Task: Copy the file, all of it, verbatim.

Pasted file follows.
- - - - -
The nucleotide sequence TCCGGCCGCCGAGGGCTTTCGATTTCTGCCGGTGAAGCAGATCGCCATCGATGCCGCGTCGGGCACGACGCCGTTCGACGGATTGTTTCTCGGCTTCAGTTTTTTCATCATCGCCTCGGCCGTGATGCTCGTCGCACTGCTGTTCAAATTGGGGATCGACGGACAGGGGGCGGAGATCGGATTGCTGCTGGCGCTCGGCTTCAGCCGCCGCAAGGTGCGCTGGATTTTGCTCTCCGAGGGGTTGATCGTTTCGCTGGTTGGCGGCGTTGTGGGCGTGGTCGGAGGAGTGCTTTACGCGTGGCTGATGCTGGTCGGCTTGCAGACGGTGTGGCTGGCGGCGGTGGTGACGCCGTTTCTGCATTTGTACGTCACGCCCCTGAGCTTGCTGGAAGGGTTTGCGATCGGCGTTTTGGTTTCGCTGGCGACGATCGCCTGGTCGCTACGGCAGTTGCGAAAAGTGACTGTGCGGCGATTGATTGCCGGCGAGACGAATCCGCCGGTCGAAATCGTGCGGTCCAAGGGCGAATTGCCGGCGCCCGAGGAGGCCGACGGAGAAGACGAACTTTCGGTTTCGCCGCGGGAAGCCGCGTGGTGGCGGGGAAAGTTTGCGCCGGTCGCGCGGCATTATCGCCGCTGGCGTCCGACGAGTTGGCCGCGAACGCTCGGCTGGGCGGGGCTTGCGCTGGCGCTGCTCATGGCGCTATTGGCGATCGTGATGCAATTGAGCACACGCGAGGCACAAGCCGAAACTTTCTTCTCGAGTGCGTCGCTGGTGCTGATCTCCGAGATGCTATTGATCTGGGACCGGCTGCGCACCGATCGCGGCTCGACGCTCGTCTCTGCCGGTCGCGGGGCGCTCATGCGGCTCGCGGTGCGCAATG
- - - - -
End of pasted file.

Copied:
The nucleotide sequence TCCGGCCGCCGAGGGCTTTCGATTTCTGCCGGTGAAGCAGATCGCCATCGATGCCGCGTCGGGCACGACGCCGTTCGACGGATTGTTTCTCGGCTTCAGTTTTTTCATCATCGCCTCGGCCGTGATGCTCGTCGCACTGCTGTTCAAATTGGGGATCGACGGACAGGGGGCGGAGATCGGATTGCTGCTGGCGCTCGGCTTCAGCCGCCGCAAGGTGCGCTGGATTTTGCTCTCCGAGGGGTTGATCGTTTCGCTGGTTGGCGGCGTTGTGGGCGTGGTCGGAGGAGTGCTTTACGCGTGGCTGATGCTGGTCGGCTTGCAGACGGTGTGGCTGGCGGCGGTGGTGACGCCGTTTCTGCATTTGTACGTCACGCCCCTGAGCTTGCTGGAAGGGTTTGCGATCGGCGTTTTGGTTTCGCTGGCGACGATCGCCTGGTCGCTACGGCAGTTGCGAAAAGTGACTGTGCGGCGATTGATTGCCGGCGAGACGAATCCGCCGGTCGAAATCGTGCGGTCCAAGGGCGAATTGCCGGCGCCCGAGGAGGCCGACGGAGAAGACGAACTTTCGGTTTCGCCGCGGGAAGCCGCGTGGTGGCGGGGAAAGTTTGCGCCGGTCGCGCGGCATTATCGCCGCTGGCGTCCGACGAGTTGGCCGCGAACGCTCGGCTGGGCGGGGCTTGCGCTGGCGCTGCTCATGGCGCTATTGGCGATCGTGATGCAATTGAGCACACGCGAGGCACAAGCCGAAACTTTCTTCTCGAGTGCGTCGCTGGTGCTGATCTCCGAGATGCTATTGATCTGGGACCGGCTGCGCACCGATCGCGGCTCGACGCTCGTCTCTGCCGGTCGCGGGGCGCTCATGCGGCTCGCGGTGCGCAATG